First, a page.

Yes. I agree. Still, if in doubt (and if you are not better, or if they are not reponsive) do not hesitate to ask for a second opinion. We are all human, and whether they know what to do when seeing anything out of the ordinary (10% of patients) is what defines their true qualification. 90% of patients can be probably treated via a computer algorithm (which, sounds like, is what your consultant did :) ), and those 90% do not have to log onto this form seeking advice -- it's the 10% who feel left behind who are here typing up their symptoms.

Celie1 profile image
Celie1 in reply to runcyclexcski

Sadly, I think you may be right.

But it’s good to know you can ‘talk’ to someone on here and they will ‘get’ how you’re feeling and give great support.

I’ve also learnt more about my particular asthma from being on this forum over the last year than in the previous 15 years I’ve had it!

Thanks for your support 🤗

Lysistrata profile image
LysistrataCommunity Ambassador in reply to Celie1

If you do it again, ask for the pointer/dial version not the cloud or the person - it should have a few options.

I'm pretty good at doing FENO (even if I do have massive reservations about how useful it is), and usually get it first time but only with the pointer/dial setting. I crashed the cloud the one time they tried it, and have heard others saying they can only do the pointer/dial version.

It sounds a bit weird so the nurse may not have thought to change the view, as you'd expect it to be similar with all of them! I did the dial first time so when they gave me the cloud another time and it didn't work I just asked for them to change to the dial. (My clinic is absolutely obsessed with FENO so I have done it a lot, but I usually find it much easier to do - with the dial - than spirometry as you get visual feedback. I do find it physically taxing if I am struggling though - the sustained blowing out is hard, but with spirometry that affects my technique too).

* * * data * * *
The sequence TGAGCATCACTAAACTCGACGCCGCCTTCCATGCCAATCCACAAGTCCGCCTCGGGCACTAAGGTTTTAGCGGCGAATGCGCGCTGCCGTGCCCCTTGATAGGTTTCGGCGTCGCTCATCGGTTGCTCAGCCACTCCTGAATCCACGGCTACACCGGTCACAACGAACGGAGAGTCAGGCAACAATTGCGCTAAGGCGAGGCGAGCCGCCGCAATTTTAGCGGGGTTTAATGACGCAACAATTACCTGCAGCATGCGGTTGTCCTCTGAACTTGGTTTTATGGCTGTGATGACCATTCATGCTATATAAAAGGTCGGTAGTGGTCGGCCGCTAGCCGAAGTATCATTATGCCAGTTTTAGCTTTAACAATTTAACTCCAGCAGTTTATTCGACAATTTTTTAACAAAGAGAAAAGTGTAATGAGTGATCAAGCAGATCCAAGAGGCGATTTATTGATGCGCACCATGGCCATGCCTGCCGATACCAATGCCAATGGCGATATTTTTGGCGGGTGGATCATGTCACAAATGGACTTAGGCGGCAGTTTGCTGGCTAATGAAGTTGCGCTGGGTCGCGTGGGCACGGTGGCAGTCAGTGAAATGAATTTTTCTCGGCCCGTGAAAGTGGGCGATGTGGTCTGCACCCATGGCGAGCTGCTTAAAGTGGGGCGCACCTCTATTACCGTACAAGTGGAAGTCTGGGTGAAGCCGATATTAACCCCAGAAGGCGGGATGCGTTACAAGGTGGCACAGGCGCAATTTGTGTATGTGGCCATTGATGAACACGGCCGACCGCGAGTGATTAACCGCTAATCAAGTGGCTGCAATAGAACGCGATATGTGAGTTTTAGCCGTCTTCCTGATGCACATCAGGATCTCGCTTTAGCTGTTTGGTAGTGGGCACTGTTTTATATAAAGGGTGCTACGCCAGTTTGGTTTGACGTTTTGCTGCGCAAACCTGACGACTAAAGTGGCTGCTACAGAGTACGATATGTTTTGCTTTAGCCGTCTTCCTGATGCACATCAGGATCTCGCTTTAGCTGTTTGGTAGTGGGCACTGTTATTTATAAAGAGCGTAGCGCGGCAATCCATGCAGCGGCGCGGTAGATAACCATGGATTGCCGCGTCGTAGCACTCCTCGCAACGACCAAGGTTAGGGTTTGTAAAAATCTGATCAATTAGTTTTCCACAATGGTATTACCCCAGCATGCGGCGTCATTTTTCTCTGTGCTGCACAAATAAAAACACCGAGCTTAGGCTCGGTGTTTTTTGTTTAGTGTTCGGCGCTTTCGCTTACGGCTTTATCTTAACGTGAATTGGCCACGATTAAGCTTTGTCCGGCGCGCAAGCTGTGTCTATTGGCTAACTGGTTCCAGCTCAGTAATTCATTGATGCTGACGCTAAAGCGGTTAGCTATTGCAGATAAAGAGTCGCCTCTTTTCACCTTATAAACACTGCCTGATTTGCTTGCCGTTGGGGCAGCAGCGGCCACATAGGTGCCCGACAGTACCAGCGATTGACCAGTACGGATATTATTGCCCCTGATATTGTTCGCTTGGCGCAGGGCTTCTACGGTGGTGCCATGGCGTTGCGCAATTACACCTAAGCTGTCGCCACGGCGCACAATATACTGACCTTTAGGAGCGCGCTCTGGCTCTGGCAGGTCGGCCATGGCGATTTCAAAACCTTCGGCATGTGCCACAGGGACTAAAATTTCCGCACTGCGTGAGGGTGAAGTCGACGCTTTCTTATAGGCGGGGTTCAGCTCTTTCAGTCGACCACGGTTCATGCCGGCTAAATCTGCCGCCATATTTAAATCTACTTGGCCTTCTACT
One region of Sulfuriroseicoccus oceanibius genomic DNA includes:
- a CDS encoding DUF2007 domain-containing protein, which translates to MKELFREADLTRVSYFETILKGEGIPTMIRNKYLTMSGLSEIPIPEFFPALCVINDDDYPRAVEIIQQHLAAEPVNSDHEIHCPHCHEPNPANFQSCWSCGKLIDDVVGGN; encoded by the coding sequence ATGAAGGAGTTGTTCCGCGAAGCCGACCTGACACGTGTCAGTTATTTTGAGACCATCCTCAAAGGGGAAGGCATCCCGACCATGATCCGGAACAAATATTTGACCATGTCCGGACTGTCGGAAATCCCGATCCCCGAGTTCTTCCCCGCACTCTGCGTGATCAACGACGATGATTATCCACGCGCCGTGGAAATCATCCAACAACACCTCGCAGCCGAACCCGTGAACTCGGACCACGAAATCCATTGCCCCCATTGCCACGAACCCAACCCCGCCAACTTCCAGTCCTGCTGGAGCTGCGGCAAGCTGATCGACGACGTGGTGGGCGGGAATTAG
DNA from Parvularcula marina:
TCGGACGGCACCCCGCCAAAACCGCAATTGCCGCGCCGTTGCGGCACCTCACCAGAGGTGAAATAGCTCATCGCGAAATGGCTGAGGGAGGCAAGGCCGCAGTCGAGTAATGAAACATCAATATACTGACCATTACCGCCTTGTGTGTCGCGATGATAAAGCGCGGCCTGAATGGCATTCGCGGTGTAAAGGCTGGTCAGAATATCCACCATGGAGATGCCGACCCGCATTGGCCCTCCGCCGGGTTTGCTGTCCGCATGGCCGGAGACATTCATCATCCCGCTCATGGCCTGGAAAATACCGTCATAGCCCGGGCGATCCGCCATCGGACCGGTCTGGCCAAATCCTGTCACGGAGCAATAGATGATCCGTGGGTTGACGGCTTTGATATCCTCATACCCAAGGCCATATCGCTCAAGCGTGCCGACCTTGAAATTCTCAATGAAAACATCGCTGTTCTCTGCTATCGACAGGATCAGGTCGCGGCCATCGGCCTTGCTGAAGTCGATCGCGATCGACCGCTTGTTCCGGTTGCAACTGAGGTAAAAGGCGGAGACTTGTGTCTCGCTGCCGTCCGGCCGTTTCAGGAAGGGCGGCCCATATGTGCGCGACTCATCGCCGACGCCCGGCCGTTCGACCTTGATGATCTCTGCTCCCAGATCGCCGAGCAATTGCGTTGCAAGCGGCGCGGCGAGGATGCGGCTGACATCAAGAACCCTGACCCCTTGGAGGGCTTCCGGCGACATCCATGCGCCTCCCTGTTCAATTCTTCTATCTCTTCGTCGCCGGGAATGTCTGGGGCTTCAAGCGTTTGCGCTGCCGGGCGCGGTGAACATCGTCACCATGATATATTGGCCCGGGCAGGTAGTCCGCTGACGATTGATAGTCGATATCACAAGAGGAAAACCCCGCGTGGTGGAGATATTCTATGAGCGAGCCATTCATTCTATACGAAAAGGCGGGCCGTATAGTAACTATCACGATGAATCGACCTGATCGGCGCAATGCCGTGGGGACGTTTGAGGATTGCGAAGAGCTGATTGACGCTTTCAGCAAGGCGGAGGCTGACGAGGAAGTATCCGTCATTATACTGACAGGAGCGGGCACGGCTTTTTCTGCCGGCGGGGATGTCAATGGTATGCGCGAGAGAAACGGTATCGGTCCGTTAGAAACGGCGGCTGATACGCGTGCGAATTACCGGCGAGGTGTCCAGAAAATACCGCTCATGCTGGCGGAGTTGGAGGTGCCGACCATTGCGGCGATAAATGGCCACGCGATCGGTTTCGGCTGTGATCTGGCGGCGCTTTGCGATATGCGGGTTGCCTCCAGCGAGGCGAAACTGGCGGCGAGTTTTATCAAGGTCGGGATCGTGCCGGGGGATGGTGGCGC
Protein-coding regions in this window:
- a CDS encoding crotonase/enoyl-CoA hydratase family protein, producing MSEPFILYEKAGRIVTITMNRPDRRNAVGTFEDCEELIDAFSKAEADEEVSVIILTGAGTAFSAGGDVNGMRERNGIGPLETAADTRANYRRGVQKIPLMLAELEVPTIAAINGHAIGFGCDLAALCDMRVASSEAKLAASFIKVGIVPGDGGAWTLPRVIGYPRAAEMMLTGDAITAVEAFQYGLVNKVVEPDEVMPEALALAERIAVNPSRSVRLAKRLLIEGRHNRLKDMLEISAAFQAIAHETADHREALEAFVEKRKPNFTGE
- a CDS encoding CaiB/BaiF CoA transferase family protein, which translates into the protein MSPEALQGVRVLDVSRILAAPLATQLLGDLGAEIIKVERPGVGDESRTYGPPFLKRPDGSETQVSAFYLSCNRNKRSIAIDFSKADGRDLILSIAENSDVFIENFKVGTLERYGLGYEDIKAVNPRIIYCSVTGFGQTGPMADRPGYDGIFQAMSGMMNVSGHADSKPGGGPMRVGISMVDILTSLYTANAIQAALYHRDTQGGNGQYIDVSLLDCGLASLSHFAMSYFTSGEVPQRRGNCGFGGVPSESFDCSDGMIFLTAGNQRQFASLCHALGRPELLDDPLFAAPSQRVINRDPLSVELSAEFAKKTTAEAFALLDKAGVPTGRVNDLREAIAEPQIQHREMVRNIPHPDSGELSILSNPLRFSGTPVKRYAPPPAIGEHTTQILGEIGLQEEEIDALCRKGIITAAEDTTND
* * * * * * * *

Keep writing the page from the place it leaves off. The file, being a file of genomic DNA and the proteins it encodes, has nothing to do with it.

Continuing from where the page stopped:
Re the computerised questions - I also hate those. I have to do a paper Asthma Control Questionnaire in my clinic which only covers a week and I still find it hard as I am so variable - then they assume how it has been for the last couple of days is how it is all the time. 3 months would be impossible!!

I hope ENT are helpful! I can't remember if you already track things like peak flow and inhaler use on an app or paper? If not it may be helpful to do. My peak flow isn't hugely useful as a one off but the pattern over time and response to meds shows more.

>>>even if I do have massive reservations about how useful it is